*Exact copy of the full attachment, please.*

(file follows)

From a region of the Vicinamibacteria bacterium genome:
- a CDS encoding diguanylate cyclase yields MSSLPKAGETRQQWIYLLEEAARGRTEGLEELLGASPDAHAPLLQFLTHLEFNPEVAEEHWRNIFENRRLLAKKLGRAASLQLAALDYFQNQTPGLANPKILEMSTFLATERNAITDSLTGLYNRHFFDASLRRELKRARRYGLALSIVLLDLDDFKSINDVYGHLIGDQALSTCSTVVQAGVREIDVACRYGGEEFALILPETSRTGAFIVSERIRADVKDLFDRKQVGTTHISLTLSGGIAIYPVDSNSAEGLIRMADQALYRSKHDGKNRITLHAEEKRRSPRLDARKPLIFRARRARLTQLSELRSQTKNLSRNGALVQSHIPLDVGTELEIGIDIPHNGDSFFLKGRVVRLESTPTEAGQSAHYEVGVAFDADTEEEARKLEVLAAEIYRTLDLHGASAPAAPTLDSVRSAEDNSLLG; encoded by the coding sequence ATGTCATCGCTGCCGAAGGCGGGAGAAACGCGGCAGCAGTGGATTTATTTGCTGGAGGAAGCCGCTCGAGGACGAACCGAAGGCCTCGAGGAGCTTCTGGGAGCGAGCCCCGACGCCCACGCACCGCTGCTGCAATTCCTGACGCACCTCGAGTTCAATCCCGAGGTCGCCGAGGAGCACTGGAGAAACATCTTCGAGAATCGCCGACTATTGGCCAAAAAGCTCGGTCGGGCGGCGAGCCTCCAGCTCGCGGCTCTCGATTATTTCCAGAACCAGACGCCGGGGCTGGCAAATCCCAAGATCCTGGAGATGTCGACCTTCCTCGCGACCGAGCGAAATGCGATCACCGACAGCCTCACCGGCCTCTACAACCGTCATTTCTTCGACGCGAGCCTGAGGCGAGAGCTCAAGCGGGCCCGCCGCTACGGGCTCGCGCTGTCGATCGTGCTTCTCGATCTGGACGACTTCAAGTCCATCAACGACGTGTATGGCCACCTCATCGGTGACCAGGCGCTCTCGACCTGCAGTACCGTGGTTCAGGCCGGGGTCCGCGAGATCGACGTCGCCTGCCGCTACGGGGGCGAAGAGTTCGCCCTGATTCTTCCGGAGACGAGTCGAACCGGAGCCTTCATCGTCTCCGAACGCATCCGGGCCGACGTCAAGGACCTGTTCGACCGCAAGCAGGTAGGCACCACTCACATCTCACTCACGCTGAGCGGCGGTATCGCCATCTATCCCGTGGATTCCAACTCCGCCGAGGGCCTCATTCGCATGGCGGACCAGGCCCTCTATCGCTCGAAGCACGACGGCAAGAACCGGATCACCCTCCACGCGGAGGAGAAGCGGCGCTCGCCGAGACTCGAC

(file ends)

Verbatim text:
From a region of the Vicinamibacteria bacterium genome:
- a CDS encoding diguanylate cyclase yields MSSLPKAGETRQQWIYLLEEAARGRTEGLEELLGASPDAHAPLLQFLTHLEFNPEVAEEHWRNIFENRRLLAKKLGRAASLQLAALDYFQNQTPGLANPKILEMSTFLATERNAITDSLTGLYNRHFFDASLRRELKRARRYGLALSIVLLDLDDFKSINDVYGHLIGDQALSTCSTVVQAGVREIDVACRYGGEEFALILPETSRTGAFIVSERIRADVKDLFDRKQVGTTHISLTLSGGIAIYPVDSNSAEGLIRMADQALYRSKHDGKNRITLHAEEKRRSPRLDARKPLIFRARRARLTQLSELRSQTKNLSRNGALVQSHIPLDVGTELEIGIDIPHNGDSFFLKGRVVRLESTPTEAGQSAHYEVGVAFDADTEEEARKLEVLAAEIYRTLDLHGASAPAAPTLDSVRSAEDNSLLG; encoded by the coding sequence ATGTCATCGCTGCCGAAGGCGGGAGAAACGCGGCAGCAGTGGATTTATTTGCTGGAGGAAGCCGCTCGAGGACGAACCGAAGGCCTCGAGGAGCTTCTGGGAGCGAGCCCCGACGCCCACGCACCGCTGCTGCAATTCCTGACGCACCTCGAGTTCAATCCCGAGGTCGCCGAGGAGCACTGGAGAAACATCTTCGAGAATCGCCGACTATTGGCCAAAAAGCTCGGTCGGGCGGCGAGCCTCCAGCTCGCGGCTCTCGATTATTTCCAGAACCAGACGCCGGGGCTGGCAAATCCCAAGATCCTGGAGATGTCGACCTTCCTCGCGACCGAGCGAAATGCGATCACCGACAGCCTCACCGGCCTCTACAACCGTCATTTCTTCGACGCGAGCCTGAGGCGAGAGCTCAAGCGGGCCCGCCGCTACGGGCTCGCGCTGTCGATCGTGCTTCTCGATCTGGACGACTTCAAGTCCATCAACGACGTGTATGGCCACCTCATCGGTGACCAGGCGCTCTCGACCTGCAGTACCGTGGTTCAGGCCGGGGTCCGCGAGATCGACGTCGCCTGCCGCTACGGGGGCGAAGAGTTCGCCCTGATTCTTCCGGAGACGAGTCGAACCGGAGCCTTCATCGTCTCCGAACGCATCCGGGCCGACGTCAAGGACCTGTTCGACCGCAAGCAGGTAGGCACCACTCACATCTCACTCACGCTGAGCGGCGGTATCGCCATCTATCCCGTGGATTCCAACTCCGCCGAGGGCCTCATTCGCATGGCGGACCAGGCCCTCTATCGCTCGAAGCACGACGGCAAGAACCGGATCACCCTCCACGCGGAGGAGAAGCGGCGCTCGCCGAGACTCGAC